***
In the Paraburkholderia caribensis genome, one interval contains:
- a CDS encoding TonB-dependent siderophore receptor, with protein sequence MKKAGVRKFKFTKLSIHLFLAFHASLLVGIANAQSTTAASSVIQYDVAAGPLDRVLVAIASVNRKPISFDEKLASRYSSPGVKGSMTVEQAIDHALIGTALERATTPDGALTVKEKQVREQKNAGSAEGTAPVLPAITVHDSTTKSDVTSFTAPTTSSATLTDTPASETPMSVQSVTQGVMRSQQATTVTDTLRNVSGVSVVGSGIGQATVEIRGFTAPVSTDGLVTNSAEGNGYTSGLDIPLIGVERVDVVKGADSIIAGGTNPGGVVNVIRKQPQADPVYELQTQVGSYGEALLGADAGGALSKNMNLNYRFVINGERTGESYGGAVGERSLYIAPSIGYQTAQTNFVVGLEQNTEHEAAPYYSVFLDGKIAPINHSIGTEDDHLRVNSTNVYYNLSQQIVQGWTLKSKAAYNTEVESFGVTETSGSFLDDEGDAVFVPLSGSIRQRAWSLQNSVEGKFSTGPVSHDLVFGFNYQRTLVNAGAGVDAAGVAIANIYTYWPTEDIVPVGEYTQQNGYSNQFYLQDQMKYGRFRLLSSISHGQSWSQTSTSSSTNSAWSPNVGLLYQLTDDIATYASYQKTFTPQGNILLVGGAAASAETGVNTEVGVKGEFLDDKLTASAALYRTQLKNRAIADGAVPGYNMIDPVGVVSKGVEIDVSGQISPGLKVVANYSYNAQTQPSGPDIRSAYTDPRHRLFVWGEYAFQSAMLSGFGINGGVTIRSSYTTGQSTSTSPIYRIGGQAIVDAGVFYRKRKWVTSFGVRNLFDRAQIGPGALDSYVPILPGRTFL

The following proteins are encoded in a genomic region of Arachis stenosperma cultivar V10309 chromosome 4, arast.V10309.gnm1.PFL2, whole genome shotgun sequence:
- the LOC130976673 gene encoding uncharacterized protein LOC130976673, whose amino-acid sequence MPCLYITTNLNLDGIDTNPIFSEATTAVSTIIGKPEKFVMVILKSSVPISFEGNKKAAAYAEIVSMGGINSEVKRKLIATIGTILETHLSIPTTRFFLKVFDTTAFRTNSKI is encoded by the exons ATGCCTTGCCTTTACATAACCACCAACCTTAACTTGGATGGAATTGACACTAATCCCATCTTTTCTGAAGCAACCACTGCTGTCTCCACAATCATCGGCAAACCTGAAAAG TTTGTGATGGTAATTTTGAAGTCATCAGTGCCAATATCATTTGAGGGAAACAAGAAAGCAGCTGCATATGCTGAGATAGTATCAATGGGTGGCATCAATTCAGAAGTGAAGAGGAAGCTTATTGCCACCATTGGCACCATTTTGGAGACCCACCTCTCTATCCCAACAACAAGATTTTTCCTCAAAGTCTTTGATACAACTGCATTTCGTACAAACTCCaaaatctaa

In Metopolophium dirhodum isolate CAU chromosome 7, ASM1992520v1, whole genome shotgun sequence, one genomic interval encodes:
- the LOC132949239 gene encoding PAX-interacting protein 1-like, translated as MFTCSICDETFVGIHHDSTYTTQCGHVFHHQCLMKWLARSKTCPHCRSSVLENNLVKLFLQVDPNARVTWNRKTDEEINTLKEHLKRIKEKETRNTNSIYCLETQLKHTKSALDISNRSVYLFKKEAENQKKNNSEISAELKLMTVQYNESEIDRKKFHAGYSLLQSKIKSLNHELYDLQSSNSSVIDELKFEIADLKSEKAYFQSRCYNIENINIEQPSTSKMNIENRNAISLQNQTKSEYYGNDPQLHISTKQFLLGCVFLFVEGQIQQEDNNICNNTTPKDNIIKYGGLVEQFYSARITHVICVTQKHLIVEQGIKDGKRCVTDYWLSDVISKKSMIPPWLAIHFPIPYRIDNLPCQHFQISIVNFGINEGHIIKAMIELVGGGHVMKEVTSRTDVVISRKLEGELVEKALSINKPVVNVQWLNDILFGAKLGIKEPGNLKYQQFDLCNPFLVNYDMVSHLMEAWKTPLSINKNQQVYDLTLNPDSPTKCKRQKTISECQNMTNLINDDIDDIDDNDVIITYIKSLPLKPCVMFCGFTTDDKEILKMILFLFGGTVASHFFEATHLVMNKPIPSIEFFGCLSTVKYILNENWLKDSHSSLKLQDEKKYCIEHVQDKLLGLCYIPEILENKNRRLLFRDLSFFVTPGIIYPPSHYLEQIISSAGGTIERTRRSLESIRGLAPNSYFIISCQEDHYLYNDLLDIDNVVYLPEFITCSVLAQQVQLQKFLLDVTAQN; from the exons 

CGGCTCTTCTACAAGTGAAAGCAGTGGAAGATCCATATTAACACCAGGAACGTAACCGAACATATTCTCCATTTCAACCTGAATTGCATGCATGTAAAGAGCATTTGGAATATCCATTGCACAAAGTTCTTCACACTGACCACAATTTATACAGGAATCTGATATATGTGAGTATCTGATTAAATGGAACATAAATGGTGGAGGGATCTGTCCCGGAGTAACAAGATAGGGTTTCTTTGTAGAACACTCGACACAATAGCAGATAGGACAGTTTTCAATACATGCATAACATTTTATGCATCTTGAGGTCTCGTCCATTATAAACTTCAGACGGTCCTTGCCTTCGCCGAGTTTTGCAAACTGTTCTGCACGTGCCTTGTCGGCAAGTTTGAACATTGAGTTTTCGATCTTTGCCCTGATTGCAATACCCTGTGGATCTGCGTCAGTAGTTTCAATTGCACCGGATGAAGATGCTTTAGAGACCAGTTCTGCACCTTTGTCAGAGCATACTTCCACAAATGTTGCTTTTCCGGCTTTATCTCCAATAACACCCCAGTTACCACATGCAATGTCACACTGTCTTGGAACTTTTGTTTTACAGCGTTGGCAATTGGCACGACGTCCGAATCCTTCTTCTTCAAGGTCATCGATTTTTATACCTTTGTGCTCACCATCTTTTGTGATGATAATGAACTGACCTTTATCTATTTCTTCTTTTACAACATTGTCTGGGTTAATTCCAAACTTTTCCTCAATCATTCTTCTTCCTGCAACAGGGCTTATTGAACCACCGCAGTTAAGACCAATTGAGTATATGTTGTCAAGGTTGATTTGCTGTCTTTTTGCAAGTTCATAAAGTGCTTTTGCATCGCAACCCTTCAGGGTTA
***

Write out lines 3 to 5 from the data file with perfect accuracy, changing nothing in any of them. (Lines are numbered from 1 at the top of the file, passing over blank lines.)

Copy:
The following proteins are encoded in a genomic region of Arachis stenosperma cultivar V10309 chromosome 4, arast.V10309.gnm1.PFL2, whole genome shotgun sequence:
- the LOC130976673 gene encoding uncharacterized protein LOC130976673, whose amino-acid sequence MPCLYITTNLNLDGIDTNPIFSEATTAVSTIIGKPEKFVMVILKSSVPISFEGNKKAAAYAEIVSMGGINSEVKRKLIATIGTILETHLSIPTTRFFLKVFDTTAFRTNSKI is encoded by the exons ATGCCTTGCCTTTACATAACCACCAACCTTAACTTGGATGGAATTGACACTAATCCCATCTTTTCTGAAGCAACCACTGCTGTCTCCACAATCATCGGCAAACCTGAAAAG TTTGTGATGGTAATTTTGAAGTCATCAGTGCCAATATCATTTGAGGGAAACAAGAAAGCAGCTGCATATGCTGAGATAGTATCAATGGGTGGCATCAATTCAGAAGTGAAGAGGAAGCTTATTGCCACCATTGGCACCATTTTGGAGACCCACCTCTCTATCCCAACAACAAGATTTTTCCTCAAAGTCTTTGATACAACTGCATTTCGTACAAACTCCaaaatctaa

In Metopolophium dirhodum isolate CAU chromosome 7, ASM1992520v1, whole genome shotgun sequence, one genomic interval encodes: